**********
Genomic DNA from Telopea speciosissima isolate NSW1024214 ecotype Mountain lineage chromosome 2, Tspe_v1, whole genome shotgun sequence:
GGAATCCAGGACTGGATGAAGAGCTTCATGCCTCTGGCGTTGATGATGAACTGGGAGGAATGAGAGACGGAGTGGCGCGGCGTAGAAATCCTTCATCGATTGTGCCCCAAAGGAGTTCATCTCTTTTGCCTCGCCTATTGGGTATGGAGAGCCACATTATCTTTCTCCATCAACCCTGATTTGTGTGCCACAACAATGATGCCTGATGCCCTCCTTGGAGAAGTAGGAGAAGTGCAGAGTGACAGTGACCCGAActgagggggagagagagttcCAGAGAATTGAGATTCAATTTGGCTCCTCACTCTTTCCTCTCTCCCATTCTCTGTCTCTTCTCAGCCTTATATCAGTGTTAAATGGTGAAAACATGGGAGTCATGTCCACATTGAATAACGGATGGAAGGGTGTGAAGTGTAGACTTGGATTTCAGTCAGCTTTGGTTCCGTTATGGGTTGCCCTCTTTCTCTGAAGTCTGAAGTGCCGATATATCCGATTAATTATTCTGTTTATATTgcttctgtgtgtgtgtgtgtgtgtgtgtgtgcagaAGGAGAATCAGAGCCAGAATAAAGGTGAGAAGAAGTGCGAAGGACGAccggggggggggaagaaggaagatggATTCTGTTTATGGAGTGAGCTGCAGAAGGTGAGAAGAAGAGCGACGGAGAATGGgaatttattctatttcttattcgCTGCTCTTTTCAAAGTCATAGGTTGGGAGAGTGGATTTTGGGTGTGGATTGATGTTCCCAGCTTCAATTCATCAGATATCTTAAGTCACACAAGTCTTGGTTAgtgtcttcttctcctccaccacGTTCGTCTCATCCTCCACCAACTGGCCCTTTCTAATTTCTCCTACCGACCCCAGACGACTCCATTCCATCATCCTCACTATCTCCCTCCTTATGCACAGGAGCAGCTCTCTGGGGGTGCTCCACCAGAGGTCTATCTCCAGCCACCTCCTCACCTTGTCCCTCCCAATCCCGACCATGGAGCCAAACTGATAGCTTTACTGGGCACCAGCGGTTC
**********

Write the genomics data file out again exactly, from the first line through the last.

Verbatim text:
Genomic DNA from Telopea speciosissima isolate NSW1024214 ecotype Mountain lineage chromosome 2, Tspe_v1, whole genome shotgun sequence:
GGAATCCAGGACTGGATGAAGAGCTTCATGCCTCTGGCGTTGATGATGAACTGGGAGGAATGAGAGACGGAGTGGCGCGGCGTAGAAATCCTTCATCGATTGTGCCCCAAAGGAGTTCATCTCTTTTGCCTCGCCTATTGGGTATGGAGAGCCACATTATCTTTCTCCATCAACCCTGATTTGTGTGCCACAACAATGATGCCTGATGCCCTCCTTGGAGAAGTAGGAGAAGTGCAGAGTGACAGTGACCCGAActgagggggagagagagttcCAGAGAATTGAGATTCAATTTGGCTCCTCACTCTTTCCTCTCTCCCATTCTCTGTCTCTTCTCAGCCTTATATCAGTGTTAAATGGTGAAAACATGGGAGTCATGTCCACATTGAATAACGGATGGAAGGGTGTGAAGTGTAGACTTGGATTTCAGTCAGCTTTGGTTCCGTTATGGGTTGCCCTCTTTCTCTGAAGTCTGAAGTGCCGATATATCCGATTAATTATTCTGTTTATATTgcttctgtgtgtgtgtgtgtgtgtgtgtgtgcagaAGGAGAATCAGAGCCAGAATAAAGGTGAGAAGAAGTGCGAAGGACGAccggggggggggaagaaggaagatggATTCTGTTTATGGAGTGAGCTGCAGAAGGTGAGAAGAAGAGCGACGGAGAATGGgaatttattctatttcttattcgCTGCTCTTTTCAAAGTCATAGGTTGGGAGAGTGGATTTTGGGTGTGGATTGATGTTCCCAGCTTCAATTCATCAGATATCTTAAGTCACACAAGTCTTGGTTAgtgtcttcttctcctccaccacGTTCGTCTCATCCTCCACCAACTGGCCCTTTCTAATTTCTCCTACCGACCCCAGACGACTCCATTCCATCATCCTCACTATCTCCCTCCTTATGCACAGGAGCAGCTCTCTGGGGGTGCTCCACCAGAGGTCTATCTCCAGCCACCTCCTCACCTTGTCCCTCCCAATCCCGACCATGGAGCCAAACTGATAGCTTTACTGGGCACCAGCGGTTC